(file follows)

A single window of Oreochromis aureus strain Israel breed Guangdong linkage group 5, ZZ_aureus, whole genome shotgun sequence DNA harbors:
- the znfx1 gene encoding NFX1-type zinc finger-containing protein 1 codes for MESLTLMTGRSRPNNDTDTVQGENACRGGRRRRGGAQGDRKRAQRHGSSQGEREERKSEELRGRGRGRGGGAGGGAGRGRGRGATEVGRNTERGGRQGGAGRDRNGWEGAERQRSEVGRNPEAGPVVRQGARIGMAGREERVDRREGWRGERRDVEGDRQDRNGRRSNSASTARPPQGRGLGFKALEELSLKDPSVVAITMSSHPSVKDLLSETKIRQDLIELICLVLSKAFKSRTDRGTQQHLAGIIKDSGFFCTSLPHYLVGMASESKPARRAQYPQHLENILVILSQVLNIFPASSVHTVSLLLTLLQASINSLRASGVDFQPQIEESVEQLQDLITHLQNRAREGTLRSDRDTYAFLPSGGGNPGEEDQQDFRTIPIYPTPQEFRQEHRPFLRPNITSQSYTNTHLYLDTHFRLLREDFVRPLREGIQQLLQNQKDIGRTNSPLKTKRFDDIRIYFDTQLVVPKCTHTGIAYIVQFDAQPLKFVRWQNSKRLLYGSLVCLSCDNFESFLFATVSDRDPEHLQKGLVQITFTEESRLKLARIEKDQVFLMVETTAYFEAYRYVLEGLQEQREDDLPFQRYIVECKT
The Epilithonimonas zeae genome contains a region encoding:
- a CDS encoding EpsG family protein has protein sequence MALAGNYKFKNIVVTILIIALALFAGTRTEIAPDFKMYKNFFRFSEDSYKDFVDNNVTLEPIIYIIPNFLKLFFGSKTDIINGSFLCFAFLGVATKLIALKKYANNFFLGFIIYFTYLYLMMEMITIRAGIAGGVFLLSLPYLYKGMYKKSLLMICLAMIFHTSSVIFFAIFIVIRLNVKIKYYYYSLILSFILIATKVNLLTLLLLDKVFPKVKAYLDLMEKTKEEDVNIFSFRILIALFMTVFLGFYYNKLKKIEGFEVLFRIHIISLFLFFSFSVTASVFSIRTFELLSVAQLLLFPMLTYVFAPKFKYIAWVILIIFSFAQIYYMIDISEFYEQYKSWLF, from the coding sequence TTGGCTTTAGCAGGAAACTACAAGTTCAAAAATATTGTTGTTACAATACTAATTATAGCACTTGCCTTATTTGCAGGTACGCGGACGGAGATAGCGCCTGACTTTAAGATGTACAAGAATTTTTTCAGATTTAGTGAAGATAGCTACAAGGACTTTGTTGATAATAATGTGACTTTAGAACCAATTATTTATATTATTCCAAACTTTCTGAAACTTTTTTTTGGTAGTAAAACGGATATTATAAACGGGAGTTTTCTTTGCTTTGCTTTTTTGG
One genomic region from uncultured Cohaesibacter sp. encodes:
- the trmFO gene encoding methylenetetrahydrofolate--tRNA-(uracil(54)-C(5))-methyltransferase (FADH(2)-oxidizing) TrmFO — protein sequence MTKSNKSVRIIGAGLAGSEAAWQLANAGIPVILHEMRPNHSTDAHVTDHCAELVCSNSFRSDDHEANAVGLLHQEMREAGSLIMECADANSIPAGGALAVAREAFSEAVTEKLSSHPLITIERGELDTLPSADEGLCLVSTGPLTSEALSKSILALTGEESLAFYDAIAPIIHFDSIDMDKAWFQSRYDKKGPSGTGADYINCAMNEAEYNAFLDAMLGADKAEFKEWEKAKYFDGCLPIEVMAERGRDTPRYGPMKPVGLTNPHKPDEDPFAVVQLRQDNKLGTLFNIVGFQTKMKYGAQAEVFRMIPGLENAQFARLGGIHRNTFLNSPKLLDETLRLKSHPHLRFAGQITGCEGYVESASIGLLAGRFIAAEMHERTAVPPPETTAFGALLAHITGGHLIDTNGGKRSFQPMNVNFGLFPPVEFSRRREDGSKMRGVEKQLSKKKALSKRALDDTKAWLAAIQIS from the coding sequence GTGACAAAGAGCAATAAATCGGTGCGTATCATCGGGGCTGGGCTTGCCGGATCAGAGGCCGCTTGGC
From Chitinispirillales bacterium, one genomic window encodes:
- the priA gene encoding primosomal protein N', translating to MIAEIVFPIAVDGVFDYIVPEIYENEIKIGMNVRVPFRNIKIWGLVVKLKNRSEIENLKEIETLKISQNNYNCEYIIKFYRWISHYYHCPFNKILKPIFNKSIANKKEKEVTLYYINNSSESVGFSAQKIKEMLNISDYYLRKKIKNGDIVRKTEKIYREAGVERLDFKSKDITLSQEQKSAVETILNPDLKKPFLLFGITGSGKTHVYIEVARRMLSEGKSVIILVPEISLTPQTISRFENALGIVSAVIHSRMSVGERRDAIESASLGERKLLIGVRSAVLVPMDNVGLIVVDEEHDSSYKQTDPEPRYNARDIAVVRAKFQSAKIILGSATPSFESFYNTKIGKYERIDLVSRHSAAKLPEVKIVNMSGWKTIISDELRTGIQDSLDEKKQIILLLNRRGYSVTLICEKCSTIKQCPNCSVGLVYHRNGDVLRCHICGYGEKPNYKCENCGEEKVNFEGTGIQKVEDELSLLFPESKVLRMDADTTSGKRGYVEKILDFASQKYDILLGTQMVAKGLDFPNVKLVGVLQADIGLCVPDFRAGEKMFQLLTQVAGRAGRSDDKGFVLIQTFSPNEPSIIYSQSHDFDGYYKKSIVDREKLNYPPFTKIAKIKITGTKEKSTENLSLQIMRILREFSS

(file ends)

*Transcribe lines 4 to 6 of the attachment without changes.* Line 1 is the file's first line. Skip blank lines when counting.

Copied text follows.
- a CDS encoding EpsG family protein has protein sequence MALAGNYKFKNIVVTILIIALALFAGTRTEIAPDFKMYKNFFRFSEDSYKDFVDNNVTLEPIIYIIPNFLKLFFGSKTDIINGSFLCFAFLGVATKLIALKKYANNFFLGFIIYFTYLYLMMEMITIRAGIAGGVFLLSLPYLYKGMYKKSLLMICLAMIFHTSSVIFFAIFIVIRLNVKIKYYYYSLILSFILIATKVNLLTLLLLDKVFPKVKAYLDLMEKTKEEDVNIFSFRILIALFMTVFLGFYYNKLKKIEGFEVLFRIHIISLFLFFSFSVTASVFSIRTFELLSVAQLLLFPMLTYVFAPKFKYIAWVILIIFSFAQIYYMIDISEFYEQYKSWLF, from the coding sequence TTGGCTTTAGCAGGAAACTACAAGTTCAAAAATATTGTTGTTACAATACTAATTATAGCACTTGCCTTATTTGCAGGTACGCGGACGGAGATAGCGCCTGACTTTAAGATGTACAAGAATTTTTTCAGATTTAGTGAAGATAGCTACAAGGACTTTGTTGATAATAATGTGACTTTAGAACCAATTATTTATATTATTCCAAACTTTCTGAAACTTTTTTTTGGTAGTAAAACGGATATTATAAACGGGAGTTTTCTTTGCTTTGCTTTTTTGG
One genomic region from uncultured Cohaesibacter sp. encodes:
- the trmFO gene encoding methylenetetrahydrofolate--tRNA-(uracil(54)-C(5))-methyltransferase (FADH(2)-oxidizing) TrmFO — protein sequence MTKSNKSVRIIGAGLAGSEAAWQLANAGIPVILHEMRPNHSTDAHVTDHCAELVCSNSFRSDDHEANAVGLLHQEMREAGSLIMECADANSIPAGGALAVAREAFSEAVTEKLSSHPLITIERGELDTLPSADEGLCLVSTGPLTSEALSKSILALTGEESLAFYDAIAPIIHFDSIDMDKAWFQSRYDKKGPSGTGADYINCAMNEAEYNAFLDAMLGADKAEFKEWEKAKYFDGCLPIEVMAERGRDTPRYGPMKPVGLTNPHKPDEDPFAVVQLRQDNKLGTLFNIVGFQTKMKYGAQAEVFRMIPGLENAQFARLGGIHRNTFLNSPKLLDETLRLKSHPHLRFAGQITGCEGYVESASIGLLAGRFIAAEMHERTAVPPPETTAFGALLAHITGGHLIDTNGGKRSFQPMNVNFGLFPPVEFSRRREDGSKMRGVEKQLSKKKALSKRALDDTKAWLAAIQIS from the coding sequence GTGACAAAGAGCAATAAATCGGTGCGTATCATCGGGGCTGGGCTTGCCGGATCAGAGGCCGCTTGGC